The report maintains that the measures it proposes are capable of obtaining bipartisan support. It laments the decline of bipartisanship. It maintain that, without bipartisanship, “our democracy cannot work, and nation cannot cohere” (OA/AEI/BI, 2018, 111). If bipartisanship cannot be renewed, “America is no longer governable” (OA/AEI/BI, 2018, 111). The call for bipartisanship is laudable, and it is indeed a welcome relief.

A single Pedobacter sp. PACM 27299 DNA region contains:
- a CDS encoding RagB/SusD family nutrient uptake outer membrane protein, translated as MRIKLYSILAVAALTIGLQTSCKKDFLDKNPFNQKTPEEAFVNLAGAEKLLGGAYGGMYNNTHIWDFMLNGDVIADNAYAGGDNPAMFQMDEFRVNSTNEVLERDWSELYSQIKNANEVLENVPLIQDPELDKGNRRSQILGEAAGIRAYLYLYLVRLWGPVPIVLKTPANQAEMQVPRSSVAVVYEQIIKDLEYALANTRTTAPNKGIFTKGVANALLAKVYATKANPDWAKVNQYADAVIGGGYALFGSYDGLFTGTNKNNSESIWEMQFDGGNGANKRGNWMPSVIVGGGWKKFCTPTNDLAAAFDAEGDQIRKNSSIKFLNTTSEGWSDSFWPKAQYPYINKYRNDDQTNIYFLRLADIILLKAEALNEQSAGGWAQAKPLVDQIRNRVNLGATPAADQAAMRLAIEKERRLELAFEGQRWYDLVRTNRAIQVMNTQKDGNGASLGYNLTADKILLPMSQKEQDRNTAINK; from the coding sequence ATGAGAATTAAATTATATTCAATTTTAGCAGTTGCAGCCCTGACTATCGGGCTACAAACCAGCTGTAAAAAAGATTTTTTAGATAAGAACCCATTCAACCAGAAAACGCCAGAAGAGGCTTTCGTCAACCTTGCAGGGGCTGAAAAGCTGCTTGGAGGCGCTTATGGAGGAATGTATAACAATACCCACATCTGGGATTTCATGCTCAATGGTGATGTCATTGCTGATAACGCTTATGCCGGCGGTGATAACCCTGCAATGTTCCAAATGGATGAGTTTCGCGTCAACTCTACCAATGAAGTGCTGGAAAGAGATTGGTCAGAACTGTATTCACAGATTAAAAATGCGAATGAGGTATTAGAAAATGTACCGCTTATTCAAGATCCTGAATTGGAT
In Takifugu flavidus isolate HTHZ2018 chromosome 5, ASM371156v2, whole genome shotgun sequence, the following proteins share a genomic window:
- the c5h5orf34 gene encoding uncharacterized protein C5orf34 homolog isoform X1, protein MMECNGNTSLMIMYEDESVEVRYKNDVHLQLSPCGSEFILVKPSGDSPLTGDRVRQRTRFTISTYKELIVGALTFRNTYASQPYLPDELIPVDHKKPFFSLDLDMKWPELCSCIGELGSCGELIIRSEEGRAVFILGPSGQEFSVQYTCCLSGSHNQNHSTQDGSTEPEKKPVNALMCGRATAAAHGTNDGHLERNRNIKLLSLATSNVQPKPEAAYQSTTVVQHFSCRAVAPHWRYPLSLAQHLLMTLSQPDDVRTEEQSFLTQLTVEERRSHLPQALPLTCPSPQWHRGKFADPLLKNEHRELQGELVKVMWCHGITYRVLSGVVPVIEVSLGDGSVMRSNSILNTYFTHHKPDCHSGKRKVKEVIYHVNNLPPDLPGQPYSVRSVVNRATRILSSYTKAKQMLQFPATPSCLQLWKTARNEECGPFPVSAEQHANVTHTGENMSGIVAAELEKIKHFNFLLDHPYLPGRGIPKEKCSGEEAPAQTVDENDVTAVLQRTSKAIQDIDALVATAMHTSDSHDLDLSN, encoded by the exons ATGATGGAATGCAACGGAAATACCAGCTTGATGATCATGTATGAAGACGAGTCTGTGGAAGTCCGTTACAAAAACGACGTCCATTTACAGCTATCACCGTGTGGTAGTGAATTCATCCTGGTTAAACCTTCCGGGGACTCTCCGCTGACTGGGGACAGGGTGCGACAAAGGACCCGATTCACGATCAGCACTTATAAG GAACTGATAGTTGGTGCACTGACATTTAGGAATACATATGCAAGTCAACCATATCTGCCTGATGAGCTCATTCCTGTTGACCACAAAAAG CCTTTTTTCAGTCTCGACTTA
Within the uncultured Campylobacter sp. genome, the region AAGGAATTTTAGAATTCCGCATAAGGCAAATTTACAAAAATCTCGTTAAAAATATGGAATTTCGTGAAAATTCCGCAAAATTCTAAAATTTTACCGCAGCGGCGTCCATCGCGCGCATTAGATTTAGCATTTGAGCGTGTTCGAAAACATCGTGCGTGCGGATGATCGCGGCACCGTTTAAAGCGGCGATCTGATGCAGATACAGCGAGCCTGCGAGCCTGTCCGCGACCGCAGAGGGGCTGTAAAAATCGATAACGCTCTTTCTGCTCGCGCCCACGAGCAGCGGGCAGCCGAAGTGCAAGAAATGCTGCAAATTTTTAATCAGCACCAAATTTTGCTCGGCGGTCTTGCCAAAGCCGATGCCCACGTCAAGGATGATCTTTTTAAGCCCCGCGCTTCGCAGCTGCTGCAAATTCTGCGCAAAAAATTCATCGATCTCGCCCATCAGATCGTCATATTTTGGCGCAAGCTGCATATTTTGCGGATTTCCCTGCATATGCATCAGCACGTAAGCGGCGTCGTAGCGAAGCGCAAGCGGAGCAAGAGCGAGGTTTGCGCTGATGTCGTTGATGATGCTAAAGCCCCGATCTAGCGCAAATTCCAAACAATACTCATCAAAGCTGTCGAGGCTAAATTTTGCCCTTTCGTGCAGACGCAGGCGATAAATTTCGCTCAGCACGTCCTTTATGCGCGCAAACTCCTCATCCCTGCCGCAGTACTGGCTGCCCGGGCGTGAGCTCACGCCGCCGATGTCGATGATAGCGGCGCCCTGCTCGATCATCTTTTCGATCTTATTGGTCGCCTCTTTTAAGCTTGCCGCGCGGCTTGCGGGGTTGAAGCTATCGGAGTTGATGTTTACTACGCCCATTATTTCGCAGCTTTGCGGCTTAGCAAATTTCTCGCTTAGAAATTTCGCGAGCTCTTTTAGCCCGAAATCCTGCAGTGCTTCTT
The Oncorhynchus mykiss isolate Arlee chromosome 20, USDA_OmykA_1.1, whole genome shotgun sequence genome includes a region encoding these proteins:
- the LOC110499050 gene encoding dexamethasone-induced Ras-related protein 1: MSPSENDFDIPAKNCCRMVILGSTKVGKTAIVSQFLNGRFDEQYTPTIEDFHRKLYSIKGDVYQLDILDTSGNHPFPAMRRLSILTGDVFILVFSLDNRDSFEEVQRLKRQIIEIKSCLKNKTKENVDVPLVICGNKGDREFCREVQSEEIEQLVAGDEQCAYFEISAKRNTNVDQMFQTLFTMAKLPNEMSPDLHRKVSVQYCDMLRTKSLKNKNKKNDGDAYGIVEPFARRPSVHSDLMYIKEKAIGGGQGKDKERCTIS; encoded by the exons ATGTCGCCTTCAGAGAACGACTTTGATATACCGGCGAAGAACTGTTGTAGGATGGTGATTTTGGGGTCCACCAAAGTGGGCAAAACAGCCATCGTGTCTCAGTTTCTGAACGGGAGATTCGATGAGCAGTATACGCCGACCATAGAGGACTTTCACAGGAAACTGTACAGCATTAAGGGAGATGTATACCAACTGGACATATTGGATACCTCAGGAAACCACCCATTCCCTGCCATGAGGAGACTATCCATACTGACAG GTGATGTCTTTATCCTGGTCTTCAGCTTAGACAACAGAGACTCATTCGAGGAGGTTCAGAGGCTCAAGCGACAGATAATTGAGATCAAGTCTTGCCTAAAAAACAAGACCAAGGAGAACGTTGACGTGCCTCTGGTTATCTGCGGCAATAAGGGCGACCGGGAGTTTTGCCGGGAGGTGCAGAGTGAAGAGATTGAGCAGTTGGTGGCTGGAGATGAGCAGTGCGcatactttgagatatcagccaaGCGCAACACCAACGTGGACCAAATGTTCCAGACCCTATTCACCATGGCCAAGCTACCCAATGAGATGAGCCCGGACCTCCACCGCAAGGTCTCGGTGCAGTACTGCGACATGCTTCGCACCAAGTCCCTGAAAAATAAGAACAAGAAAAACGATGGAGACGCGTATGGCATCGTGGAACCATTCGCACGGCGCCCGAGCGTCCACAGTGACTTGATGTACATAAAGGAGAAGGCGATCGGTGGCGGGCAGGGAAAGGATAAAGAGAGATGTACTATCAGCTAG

However, the authors of the report do not see that, in the context of the present framing of national debate, a governing consensus is not possible, because none of the conflictive political bands of the moment has an understanding and a proposed national project that could possibly enlist the support of the majority. The ultra-Right finds scapegoats responsible for the nation’s decline, energizing some, but offending the majority. The Right formulates untruths about American history, tapping into the sentiments of those who want to recapture a greatness lost, but provoking resistance among a majority that senses that the Right’s reading of American history is a half-truth, inasmuch as the American promise of democracy always has been contradicted by the American reality. And the Left turns to identity politics, resentfully lashing out at past and current social sins, alienating a majority at the outset. Given the inherent theoretical and political limitations of each political band, a governing consensus cannot be attained by patching together pieces from each. What is needed is not a compromise that integrates limited understandings, but a reframing of the analysis and a new understanding, making possible a reformulation of the issues in a politically intelligent form that would be capable of obtaining the consensual support of the majority.